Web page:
قالب وردپرس درنا توس
Home https://server7.kproxy.com/servlet/redirect.srv/sruj/smyrwpoii/p2/ Science https://server7.kproxy.com/servlet/redirect.srv/sruj/smyrwpoii/p2/ Zoo hypothesis & # 39; can explain why we have not seen any aliens

Zoo hypothesis & # 39; can explain why we have not seen any aliens



Get the Mach newsletter.

By Seth Shostak

Ask your friends why scientists have failed to find extraterrestrials and you can be sure that at least one of them will offer the following answer: People are not worthy .

We are wrong beings. We routinely threaten each other, not to mention other species and the environment. It doesn't sound very civilized, and it provides a plausible explanation for the lack of foreign contact. Perhaps the extremists know that we are here, but do not want to handle us ̵

1; either by communicating or by visiting.

This idea is infinitely appealing. That is also old. In 1973, MIT radio astronomer John Ball published a paper in which he suggested that the lack of success in uncovering cosmic companies was not due to lack of aliens. It was because these other world-renowned people have accepted a hands-off policy.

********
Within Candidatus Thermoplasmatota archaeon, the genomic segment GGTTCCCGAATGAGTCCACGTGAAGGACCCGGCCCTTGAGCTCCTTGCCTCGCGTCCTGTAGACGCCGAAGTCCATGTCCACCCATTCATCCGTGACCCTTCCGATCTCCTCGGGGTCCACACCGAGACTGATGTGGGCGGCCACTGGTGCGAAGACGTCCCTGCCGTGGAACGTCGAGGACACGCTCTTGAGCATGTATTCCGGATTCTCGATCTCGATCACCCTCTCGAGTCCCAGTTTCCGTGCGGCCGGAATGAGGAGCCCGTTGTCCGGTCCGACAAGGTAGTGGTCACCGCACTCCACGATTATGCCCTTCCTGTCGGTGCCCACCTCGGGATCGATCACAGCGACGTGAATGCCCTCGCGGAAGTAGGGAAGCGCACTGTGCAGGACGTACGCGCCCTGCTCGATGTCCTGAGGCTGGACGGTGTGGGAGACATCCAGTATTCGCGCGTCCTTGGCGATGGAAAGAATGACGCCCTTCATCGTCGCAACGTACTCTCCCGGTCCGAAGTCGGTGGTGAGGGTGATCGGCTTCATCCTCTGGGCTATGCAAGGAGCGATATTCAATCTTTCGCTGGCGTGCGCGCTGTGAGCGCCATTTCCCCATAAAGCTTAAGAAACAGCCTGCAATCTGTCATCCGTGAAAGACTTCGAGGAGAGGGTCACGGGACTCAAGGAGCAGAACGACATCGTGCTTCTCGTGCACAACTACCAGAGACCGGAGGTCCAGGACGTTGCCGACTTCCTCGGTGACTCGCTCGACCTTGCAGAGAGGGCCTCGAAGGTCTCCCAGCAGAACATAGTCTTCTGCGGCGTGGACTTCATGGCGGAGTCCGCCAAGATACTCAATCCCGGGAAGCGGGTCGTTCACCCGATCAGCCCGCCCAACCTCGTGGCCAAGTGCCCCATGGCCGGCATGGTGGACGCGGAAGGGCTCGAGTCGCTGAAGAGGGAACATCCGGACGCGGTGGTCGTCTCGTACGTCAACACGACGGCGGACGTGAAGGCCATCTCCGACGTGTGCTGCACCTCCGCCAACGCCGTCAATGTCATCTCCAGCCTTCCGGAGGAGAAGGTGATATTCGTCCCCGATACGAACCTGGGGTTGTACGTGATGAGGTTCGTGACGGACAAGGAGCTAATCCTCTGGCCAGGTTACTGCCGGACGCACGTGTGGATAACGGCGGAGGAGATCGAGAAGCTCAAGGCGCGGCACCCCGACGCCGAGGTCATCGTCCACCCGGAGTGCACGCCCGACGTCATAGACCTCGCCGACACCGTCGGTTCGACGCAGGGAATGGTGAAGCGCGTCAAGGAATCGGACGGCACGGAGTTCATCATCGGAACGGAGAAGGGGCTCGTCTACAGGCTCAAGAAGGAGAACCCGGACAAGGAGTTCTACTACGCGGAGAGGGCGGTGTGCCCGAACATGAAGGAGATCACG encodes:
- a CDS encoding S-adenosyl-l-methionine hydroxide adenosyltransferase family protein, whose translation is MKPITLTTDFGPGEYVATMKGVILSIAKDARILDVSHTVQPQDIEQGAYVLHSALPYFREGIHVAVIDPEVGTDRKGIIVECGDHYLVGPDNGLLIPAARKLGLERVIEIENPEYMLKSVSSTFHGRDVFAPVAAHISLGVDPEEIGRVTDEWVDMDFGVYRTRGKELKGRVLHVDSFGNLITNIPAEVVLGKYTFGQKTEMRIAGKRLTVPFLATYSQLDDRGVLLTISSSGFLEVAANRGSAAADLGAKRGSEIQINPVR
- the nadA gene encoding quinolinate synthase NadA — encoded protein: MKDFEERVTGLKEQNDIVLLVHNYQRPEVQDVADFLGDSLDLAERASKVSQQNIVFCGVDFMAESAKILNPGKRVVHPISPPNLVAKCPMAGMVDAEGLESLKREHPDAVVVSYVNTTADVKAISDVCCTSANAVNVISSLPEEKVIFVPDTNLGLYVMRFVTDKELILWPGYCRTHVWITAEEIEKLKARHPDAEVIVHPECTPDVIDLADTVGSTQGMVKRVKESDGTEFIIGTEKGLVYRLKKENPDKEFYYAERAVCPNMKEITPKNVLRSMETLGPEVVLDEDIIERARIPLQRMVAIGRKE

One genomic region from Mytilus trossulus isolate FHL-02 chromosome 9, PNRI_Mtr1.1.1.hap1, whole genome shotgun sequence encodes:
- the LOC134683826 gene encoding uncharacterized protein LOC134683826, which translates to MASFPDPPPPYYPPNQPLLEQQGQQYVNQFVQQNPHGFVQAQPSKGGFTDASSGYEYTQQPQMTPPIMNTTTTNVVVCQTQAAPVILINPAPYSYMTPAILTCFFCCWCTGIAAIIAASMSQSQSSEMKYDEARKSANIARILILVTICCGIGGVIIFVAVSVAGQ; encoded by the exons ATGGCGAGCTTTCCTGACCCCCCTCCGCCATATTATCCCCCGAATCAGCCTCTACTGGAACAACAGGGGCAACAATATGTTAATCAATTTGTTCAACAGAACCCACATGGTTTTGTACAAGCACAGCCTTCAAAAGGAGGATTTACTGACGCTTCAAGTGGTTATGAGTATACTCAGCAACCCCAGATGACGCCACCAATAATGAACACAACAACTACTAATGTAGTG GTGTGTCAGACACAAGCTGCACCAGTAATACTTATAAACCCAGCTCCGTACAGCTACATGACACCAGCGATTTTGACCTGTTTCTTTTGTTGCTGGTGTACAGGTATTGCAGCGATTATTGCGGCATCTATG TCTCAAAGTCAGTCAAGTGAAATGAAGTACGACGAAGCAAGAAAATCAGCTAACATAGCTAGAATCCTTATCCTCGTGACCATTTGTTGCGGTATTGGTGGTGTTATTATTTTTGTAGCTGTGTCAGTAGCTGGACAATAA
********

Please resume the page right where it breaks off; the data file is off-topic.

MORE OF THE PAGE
They have kept their distance not because we are imperfect but because of our right to pursue our own destiny. Diversity is something that everyone in the cosmos is believed to appreciate so that the deadly worlds must be left to their own evolutionary evolution.

It may seem to you that Ball's idea sounds like Star Trek's famous "primary directive," which forbade space-going members of the federation from doing anything that could interfere with other cultures or civilizations, even though this interference was favorable. The MIT astronomer suggested that we did not have contact with foreigners because we are not worthy, but because we are worthy – the way in which endangered eel is.

Ball went ahead and suggested that we can live in a metaphorical zoo – a kind of cosmic Eden. Aliens of the galaxy have somehow arranged things so that our planet is shielded by those with one-way rods: they can observe us, but we cannot observe them.


Source link